Sadly, most Venezuelans today wish very much their supreme court would function as you have described, sticking exclusively to legal interpretation of the constitution.

    • Like FrankP, I will this one time give you the benefit of the doubt. The existing Supreme Court has been stacked by the Chavista regime by “jurists” who are openly partisan and who are utterly beholden to the regime. Their function is solely to bestow the appearance of constitutionality upon the regime in the eyes of casual and uninformed observers, or the willfully blind. Which category do wish to lay claim to? Think hard before answering.

    • In my defense, I didn’t say that the court doesn’t do their job very well. Their decisions may be driven by political reasons versus constitutional reasons.

      Here in the US, our Supreme Court cranks out some horrible decisions that really make you wonder what the hell they were smoking. For example, the Dred Scott decision. The Hobby Lobby decision, etc.

      The point I was trying to make is that they have a duty to strike down unconstitutional laws. And that popular opinion of the law being questioned is not supposed to factor in their decision. The complaint was that the court voided a law that was popular, and the author complained they they had done so. I was only pointing out that the court has the right and the duty to do just that.

      • Ron, can I ask how closely you have been following the situation in Venezuela? The article recommended above by Boludo Tejano is really well worth your time.

        TSJ is not a body of impartial, intellectually solid and professionally competent justices. They are partisan hacks carrying water for the Party/Regime.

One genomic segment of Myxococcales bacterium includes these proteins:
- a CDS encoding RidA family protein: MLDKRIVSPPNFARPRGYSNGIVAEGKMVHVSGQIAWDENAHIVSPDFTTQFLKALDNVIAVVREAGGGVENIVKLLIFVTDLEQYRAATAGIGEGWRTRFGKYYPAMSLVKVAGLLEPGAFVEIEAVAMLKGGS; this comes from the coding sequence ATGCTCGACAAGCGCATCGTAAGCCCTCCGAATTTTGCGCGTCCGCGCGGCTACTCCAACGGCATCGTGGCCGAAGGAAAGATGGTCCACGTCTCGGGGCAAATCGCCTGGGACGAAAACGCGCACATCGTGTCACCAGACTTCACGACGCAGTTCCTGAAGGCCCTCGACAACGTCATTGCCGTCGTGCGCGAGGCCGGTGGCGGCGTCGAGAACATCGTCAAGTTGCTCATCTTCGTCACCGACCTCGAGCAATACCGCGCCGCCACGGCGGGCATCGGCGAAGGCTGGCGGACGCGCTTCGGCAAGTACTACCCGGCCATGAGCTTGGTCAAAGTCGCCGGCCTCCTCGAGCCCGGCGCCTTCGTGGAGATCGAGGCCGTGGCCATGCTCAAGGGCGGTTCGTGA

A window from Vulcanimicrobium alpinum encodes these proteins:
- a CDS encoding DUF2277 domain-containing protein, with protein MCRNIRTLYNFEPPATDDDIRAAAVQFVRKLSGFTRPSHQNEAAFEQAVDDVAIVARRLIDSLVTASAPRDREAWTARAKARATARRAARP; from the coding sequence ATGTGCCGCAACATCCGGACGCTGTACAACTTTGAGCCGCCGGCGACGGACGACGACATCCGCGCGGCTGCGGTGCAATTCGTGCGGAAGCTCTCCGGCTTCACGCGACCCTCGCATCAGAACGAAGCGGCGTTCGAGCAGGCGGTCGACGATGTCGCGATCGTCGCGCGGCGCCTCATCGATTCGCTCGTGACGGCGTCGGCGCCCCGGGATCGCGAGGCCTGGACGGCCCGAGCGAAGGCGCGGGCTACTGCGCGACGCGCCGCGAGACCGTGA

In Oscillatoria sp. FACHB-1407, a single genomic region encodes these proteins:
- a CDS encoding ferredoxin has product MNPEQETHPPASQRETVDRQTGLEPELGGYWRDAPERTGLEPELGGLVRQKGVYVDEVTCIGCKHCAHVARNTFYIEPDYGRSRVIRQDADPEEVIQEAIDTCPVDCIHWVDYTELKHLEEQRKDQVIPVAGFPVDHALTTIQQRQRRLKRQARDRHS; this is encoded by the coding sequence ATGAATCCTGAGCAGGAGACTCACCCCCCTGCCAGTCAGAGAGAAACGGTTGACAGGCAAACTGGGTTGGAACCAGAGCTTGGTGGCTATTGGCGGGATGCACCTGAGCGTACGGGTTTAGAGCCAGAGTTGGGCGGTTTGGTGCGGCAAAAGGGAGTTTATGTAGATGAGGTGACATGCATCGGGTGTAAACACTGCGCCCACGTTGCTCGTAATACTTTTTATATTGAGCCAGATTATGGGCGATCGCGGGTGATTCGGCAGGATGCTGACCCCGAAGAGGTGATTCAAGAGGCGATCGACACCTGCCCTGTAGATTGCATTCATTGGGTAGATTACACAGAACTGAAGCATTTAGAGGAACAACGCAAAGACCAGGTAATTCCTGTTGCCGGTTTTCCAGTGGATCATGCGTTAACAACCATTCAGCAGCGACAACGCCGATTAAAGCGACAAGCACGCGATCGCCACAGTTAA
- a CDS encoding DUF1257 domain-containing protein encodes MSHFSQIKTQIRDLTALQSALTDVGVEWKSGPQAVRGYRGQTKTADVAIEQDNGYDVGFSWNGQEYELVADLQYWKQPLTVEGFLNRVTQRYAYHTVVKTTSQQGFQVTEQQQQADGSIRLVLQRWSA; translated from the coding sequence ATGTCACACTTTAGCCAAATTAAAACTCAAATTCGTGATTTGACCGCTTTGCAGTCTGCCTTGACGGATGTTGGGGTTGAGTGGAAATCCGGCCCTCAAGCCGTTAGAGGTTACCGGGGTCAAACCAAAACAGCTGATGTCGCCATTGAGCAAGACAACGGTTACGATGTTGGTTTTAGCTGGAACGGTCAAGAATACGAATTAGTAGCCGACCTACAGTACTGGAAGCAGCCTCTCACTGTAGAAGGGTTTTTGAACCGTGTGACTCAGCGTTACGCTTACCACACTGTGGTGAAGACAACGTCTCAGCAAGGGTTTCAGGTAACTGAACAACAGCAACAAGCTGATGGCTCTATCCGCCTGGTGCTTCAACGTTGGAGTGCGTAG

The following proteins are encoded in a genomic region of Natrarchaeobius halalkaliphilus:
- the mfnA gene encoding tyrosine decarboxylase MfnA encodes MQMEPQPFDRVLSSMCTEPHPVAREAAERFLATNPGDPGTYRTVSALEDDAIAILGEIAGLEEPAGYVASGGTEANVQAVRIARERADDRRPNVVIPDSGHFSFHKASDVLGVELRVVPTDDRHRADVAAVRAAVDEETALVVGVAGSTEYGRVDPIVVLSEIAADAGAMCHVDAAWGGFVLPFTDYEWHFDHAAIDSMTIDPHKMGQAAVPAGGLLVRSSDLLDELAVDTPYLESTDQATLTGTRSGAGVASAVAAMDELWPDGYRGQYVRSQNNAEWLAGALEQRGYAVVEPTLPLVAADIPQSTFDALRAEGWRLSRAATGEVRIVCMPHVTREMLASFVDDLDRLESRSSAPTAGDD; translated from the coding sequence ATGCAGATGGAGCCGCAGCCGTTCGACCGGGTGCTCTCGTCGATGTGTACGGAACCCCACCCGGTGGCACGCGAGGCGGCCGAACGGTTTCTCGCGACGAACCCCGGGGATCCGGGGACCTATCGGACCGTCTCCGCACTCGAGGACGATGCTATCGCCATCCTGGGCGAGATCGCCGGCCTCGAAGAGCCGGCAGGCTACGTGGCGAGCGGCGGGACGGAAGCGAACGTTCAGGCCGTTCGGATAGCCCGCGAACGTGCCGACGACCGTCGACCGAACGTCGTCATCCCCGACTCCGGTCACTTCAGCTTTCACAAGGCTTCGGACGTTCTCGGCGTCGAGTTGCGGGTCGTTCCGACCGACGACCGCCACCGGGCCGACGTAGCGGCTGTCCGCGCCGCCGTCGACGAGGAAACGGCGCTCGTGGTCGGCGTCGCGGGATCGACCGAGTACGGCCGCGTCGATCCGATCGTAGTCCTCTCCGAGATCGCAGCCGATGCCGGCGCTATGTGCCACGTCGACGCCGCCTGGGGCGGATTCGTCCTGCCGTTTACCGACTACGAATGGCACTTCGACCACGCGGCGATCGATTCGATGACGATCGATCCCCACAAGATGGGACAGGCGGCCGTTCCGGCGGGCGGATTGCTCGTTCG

TSJ is not a court that occasionally “cranks out some horrible decisions,” with “horrible” depending on your political point of view.

        For example:

        U.S. progressives think the Hobby Lobby decision was “horrible,” while U.S. conservatives think the Obergefell decision was “horrible,” but (I think) very few people left or right viewed either decision as inevitable. Same with Obamacare. The President and his staff won but had to sweat it out waiting for that decision; they couldn’t count on a packed court taking orders from the oval office.

        In all three cases there were dissenting justices who provided written, detailed, and very passionately argued explanations of their reasons for having dissented. Put aside for the moment whether you agree with the decisions or the dissents in these cases; the point is that there WERE dissents, and none of the justices were forced to retire (or imprisoned!!) for having dissented.

        In contrast, TSJ is a court that has ruled in favor of the chavista government 45,475 times out of 45,475. In the light of this fact, what serious argument can be made that TSJ is fulfilling their “right and duty” to defend the constitution?